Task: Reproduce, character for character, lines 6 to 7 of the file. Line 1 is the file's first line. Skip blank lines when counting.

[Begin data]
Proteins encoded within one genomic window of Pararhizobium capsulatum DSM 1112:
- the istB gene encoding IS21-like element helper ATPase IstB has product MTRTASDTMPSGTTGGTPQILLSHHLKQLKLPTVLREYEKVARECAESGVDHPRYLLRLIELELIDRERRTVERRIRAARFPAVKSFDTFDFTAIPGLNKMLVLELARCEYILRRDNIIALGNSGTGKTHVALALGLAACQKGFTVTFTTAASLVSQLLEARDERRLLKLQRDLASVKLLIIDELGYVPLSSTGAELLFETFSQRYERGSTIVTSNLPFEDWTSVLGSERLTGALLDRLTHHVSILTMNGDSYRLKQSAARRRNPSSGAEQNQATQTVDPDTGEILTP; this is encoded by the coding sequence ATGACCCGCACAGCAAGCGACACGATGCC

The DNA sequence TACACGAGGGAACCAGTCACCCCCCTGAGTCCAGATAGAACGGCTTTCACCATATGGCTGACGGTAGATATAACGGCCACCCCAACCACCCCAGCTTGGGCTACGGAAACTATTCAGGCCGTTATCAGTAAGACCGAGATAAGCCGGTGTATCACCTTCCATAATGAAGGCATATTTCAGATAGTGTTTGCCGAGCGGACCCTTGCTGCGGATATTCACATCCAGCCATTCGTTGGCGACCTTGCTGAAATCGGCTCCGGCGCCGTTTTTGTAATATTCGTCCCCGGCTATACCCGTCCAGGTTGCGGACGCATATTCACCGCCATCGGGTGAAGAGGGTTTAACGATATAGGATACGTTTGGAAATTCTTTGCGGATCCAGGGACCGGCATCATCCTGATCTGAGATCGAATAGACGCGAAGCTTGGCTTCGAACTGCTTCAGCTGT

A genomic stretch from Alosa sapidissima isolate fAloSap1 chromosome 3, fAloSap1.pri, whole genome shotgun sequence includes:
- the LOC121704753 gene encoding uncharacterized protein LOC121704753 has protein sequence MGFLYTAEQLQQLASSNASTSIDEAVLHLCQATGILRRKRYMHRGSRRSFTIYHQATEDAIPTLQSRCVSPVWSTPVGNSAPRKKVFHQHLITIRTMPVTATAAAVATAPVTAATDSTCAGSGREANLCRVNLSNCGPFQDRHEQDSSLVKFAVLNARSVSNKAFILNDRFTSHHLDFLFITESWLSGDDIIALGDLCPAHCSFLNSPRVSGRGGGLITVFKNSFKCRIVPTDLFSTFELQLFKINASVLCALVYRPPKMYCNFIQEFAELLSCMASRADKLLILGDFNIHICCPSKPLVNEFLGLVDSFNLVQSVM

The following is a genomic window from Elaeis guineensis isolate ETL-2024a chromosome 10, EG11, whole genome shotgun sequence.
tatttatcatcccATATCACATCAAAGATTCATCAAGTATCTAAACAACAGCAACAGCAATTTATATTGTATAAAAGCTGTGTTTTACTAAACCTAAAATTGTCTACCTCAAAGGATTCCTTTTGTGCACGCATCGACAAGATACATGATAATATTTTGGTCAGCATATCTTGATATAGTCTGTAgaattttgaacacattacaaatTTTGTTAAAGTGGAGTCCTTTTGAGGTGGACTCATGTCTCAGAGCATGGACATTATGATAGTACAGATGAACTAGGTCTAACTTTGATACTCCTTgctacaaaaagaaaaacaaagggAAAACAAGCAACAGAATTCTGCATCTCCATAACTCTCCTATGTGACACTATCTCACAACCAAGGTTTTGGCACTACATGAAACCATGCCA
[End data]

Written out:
The following is a genomic window from Elaeis guineensis isolate ETL-2024a chromosome 10, EG11, whole genome shotgun sequence.
tatttatcatcccATATCACATCAAAGATTCATCAAGTATCTAAACAACAGCAACAGCAATTTATATTGTATAAAAGCTGTGTTTTACTAAACCTAAAATTGTCTACCTCAAAGGATTCCTTTTGTGCACGCATCGACAAGATACATGATAATATTTTGGTCAGCATATCTTGATATAGTCTGTAgaattttgaacacattacaaatTTTGTTAAAGTGGAGTCCTTTTGAGGTGGACTCATGTCTCAGAGCATGGACATTATGATAGTACAGATGAACTAGGTCTAACTTTGATACTCCTTgctacaaaaagaaaaacaaagggAAAACAAGCAACAGAATTCTGCATCTCCATAACTCTCCTATGTGACACTATCTCACAACCAAGGTTTTGGCACTACATGAAACCATGCCA